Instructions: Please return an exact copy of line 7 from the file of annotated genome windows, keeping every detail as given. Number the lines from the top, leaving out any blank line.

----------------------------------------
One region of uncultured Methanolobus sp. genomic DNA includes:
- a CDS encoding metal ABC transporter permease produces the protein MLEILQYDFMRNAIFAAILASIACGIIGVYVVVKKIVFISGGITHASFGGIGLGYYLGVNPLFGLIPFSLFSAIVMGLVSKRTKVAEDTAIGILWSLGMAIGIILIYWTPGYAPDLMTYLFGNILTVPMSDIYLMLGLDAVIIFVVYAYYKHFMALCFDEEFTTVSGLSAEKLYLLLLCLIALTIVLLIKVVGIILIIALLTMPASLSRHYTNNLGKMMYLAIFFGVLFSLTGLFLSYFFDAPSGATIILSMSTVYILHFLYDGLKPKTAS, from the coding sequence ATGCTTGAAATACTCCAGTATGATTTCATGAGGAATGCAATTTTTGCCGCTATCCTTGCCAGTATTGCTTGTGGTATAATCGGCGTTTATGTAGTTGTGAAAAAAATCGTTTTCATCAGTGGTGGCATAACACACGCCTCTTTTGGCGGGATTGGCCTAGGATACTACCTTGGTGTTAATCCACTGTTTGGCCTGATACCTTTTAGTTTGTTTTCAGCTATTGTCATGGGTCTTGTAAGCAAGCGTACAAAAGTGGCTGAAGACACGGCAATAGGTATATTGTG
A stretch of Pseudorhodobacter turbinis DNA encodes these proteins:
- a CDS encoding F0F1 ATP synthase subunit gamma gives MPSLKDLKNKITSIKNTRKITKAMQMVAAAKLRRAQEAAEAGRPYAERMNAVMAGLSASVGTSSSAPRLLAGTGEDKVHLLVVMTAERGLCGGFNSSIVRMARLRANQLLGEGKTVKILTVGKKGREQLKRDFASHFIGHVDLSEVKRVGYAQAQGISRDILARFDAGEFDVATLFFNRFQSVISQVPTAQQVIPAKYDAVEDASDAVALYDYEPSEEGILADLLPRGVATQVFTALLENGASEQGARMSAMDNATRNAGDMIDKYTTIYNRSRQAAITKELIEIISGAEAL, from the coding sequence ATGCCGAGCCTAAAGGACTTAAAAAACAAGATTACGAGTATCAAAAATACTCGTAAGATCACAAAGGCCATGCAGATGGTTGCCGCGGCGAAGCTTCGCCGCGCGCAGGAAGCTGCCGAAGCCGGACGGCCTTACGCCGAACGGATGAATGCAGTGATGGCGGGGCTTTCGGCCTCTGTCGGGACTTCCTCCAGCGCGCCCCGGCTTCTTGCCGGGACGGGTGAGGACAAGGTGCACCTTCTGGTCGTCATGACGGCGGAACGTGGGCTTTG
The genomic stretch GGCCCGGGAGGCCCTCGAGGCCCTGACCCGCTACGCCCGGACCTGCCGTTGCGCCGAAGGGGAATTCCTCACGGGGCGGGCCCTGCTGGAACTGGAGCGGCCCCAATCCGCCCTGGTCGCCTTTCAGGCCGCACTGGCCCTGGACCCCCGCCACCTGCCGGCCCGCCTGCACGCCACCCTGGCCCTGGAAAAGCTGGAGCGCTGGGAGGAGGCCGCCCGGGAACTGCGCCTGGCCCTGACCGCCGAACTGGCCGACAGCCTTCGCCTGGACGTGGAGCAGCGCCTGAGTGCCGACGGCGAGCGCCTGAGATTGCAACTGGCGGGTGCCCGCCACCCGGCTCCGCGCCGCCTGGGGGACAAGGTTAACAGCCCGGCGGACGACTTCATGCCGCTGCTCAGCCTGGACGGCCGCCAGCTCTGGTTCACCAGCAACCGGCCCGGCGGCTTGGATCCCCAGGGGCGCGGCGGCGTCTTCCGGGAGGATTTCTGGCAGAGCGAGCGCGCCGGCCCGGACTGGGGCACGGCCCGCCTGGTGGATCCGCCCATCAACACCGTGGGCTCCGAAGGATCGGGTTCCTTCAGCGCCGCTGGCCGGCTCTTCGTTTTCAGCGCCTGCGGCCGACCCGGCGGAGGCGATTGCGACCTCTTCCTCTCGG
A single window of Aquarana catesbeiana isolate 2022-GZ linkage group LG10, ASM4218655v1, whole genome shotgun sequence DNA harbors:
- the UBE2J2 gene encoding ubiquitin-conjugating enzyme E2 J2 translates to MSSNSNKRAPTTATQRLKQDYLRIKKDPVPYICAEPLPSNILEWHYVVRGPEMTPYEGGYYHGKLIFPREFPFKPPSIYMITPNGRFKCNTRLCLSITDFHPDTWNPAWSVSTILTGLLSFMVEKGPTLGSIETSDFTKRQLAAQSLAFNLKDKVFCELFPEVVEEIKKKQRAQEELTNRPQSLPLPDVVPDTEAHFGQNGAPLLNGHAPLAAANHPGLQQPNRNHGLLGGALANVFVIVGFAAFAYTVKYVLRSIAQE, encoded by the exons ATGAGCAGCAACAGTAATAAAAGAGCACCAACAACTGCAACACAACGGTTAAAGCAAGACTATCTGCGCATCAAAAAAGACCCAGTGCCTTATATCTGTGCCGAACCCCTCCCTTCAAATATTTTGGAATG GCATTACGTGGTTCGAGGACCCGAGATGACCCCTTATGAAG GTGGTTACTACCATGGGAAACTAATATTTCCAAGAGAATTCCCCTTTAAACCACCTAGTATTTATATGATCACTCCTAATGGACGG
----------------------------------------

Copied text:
- the UBE2J2 gene encoding ubiquitin-conjugating enzyme E2 J2 translates to MSSNSNKRAPTTATQRLKQDYLRIKKDPVPYICAEPLPSNILEWHYVVRGPEMTPYEGGYYHGKLIFPREFPFKPPSIYMITPNGRFKCNTRLCLSITDFHPDTWNPAWSVSTILTGLLSFMVEKGPTLGSIETSDFTKRQLAAQSLAFNLKDKVFCELFPEVVEEIKKKQRAQEELTNRPQSLPLPDVVPDTEAHFGQNGAPLLNGHAPLAAANHPGLQQPNRNHGLLGGALANVFVIVGFAAFAYTVKYVLRSIAQE, encoded by the exons ATGAGCAGCAACAGTAATAAAAGAGCACCAACAACTGCAACACAACGGTTAAAGCAAGACTATCTGCGCATCAAAAAAGACCCAGTGCCTTATATCTGTGCCGAACCCCTCCCTTCAAATATTTTGGAATG GCATTACGTGGTTCGAGGACCCGAGATGACCCCTTATGAAG GTGGTTACTACCATGGGAAACTAATATTTCCAAGAGAATTCCCCTTTAAACCACCTAGTATTTATATGATCACTCCTAATGGACGG